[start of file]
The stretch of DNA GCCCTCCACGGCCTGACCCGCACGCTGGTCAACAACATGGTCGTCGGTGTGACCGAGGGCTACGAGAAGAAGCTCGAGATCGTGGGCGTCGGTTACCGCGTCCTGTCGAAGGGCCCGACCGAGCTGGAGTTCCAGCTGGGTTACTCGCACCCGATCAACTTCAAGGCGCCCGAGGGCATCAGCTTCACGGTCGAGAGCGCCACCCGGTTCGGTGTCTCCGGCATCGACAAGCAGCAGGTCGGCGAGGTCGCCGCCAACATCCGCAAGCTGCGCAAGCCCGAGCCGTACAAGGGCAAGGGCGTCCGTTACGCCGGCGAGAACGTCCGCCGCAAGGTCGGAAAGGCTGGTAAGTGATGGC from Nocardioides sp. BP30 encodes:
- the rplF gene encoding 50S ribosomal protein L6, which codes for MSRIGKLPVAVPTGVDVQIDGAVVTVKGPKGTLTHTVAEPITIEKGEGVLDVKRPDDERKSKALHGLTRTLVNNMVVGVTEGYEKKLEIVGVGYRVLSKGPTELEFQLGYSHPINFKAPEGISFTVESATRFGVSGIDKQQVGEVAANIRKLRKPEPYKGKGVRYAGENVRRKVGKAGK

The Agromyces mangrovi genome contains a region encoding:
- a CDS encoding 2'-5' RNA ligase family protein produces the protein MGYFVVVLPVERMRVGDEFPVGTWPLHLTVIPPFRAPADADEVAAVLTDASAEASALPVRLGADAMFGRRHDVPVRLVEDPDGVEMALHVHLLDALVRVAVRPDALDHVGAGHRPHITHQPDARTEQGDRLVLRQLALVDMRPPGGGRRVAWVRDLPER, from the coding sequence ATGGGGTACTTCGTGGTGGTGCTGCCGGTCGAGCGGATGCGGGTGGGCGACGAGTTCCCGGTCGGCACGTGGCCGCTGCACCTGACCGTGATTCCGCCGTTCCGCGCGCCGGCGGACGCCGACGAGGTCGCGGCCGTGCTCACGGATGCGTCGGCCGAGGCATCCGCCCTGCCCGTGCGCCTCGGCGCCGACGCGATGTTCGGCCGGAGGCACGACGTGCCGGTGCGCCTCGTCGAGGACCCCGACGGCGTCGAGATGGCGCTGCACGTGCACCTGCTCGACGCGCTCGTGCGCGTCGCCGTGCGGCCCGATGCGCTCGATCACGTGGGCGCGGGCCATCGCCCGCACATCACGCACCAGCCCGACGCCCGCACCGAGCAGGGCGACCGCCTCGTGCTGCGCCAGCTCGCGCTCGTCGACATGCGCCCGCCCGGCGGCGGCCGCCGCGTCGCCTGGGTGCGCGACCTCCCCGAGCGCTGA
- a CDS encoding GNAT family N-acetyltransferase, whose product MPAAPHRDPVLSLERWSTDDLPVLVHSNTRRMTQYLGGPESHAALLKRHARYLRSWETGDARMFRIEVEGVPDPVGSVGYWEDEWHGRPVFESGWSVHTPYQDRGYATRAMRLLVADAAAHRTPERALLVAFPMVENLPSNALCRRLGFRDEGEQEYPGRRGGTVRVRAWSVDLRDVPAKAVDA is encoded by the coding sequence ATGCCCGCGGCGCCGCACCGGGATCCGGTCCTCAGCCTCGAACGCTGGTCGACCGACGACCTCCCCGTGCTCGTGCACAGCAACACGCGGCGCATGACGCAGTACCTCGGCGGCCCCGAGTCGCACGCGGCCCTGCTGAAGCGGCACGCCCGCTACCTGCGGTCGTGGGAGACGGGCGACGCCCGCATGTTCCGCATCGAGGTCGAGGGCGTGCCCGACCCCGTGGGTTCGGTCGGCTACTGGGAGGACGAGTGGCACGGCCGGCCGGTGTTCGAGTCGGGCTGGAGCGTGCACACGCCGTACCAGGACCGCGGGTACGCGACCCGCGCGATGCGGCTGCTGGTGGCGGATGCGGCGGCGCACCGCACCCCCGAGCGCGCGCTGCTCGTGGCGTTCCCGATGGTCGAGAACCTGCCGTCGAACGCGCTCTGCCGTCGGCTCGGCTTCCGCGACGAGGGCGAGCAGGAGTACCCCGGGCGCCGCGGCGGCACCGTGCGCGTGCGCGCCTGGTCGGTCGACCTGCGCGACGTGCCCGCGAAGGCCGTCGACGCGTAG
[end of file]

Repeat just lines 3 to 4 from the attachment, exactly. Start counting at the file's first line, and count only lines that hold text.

The Agromyces mangrovi genome contains a region encoding:
- a CDS encoding 2'-5' RNA ligase family protein produces the protein MGYFVVVLPVERMRVGDEFPVGTWPLHLTVIPPFRAPADADEVAAVLTDASAEASALPVRLGADAMFGRRHDVPVRLVEDPDGVEMALHVHLLDALVRVAVRPDALDHVGAGHRPHITHQPDARTEQGDRLVLRQLALVDMRPPGGGRRVAWVRDLPER, from the coding sequence ATGGGGTACTTCGTGGTGGTGCTGCCGGTCGAGCGGATGCGGGTGGGCGACGAGTTCCCGGTCGGCACGTGGCCGCTGCACCTGACCGTGATTCCGCCGTTCCGCGCGCCGGCGGACGCCGACGAGGTCGCGGCCGTGCTCACGGATGCGTCGGCCGAGGCATCCGCCCTGCCCGTGCGCCTCGGCGCCGACGCGATGTTCGGCCGGAGGCACGACGTGCCGGTGCGCCTCGTCGAGGACCCCGACGGCGTCGAGATGGCGCTGCACGTGCACCTGCTCGACGCGCTCGTGCGCGTCGCCGTGCGGCCCGATGCGCTCGATCACGTGGGCGCGGGCCATCGCCCGCACATCACGCACCAGCCCGACGCCCGCACCGAGCAGGGCGACCGCCTCGTGCTGCGCCAGCTCGCGCTCGTCGACATGCGCCCGCCCGGCGGCGGCCGCCGCGTCGCCTGGGTGCGCGACCTCCCCGAGCGCTGA